Photo by Hillcrest Forest resident Shirley Bayles

So many coyotes and bobcats traipse through Hillcrest Forest that Bruce Wilke, president of the neighborhood association, tracks where they’ve been spotted.

Neighbors have observed coyotes on 15 occasions the past few years. Bobcats are even more popular — they’ve made roughly 29 appearances.

Courtesy of Bruce Wilke, president of Hillcrest Forest Neighborhood Association

“Judging from comments I’ve received, there are a few residents who are uneasy about the safety of their small pets, but the attitude of most residents seems to be that the bobcats and coyotes were here first, and it’s kind of cool that we live in a woodsy neighborhood where they are seen,” Wilke told the Advocate in an email.

If you are weary of your wild companions, we spoke to Brett Johnson, the City of Dallas’ urban biologist, about best practices when a coyote or bobcat transforms your yard into its regular hangout:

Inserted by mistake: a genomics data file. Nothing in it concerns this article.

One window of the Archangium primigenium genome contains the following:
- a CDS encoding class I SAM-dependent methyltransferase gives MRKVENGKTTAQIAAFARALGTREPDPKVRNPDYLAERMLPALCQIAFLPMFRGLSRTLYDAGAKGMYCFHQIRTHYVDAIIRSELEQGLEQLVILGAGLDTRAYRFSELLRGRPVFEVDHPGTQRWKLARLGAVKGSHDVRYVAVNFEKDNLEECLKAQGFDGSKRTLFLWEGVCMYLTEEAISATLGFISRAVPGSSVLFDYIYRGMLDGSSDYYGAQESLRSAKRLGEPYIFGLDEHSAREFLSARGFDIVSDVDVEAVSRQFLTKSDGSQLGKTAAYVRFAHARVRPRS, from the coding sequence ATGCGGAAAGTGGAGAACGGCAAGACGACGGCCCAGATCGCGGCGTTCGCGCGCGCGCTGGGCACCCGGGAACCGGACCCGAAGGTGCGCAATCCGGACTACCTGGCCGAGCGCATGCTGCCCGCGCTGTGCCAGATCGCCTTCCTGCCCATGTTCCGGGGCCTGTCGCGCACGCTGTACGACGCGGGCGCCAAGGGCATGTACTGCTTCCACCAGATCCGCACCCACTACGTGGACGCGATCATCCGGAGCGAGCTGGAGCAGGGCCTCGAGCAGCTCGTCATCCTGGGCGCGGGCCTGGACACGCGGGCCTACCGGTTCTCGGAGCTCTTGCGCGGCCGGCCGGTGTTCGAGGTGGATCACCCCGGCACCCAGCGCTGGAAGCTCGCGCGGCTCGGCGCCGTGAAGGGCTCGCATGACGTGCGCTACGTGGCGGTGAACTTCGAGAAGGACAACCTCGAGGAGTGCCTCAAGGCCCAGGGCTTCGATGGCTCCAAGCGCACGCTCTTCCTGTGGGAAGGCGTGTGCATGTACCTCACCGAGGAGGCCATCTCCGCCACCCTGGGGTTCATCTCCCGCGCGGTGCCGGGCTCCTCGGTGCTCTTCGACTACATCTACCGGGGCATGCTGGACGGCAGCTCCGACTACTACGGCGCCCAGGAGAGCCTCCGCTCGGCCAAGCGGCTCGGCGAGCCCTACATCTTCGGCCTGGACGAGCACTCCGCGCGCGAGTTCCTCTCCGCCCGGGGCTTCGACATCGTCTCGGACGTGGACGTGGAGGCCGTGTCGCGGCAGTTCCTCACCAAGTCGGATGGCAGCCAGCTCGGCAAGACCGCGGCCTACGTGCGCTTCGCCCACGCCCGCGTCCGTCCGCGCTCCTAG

• Coyotes typically don’t attack humans or large dogs, but don’t get too close. They shouldn’t be hand-fed.
  • Don’t back away from the animals, either.
  • These mammals aren’t meant to be comfortable around humans. If you see one, yell, make loud noises and sweeping motions.
  • Feeding animals outdoors attracts rodents. Since that’s a staple of both mammals’ diets, it’s best to feed your pets indoors.
  • Bird feeders also attract coyotes and bobcats’ prey. Leaving any food outside invites a new food chain into the area, Johnson explains.
  • Fence maintenance is key to preventing the mammals from entering yards in the first place.

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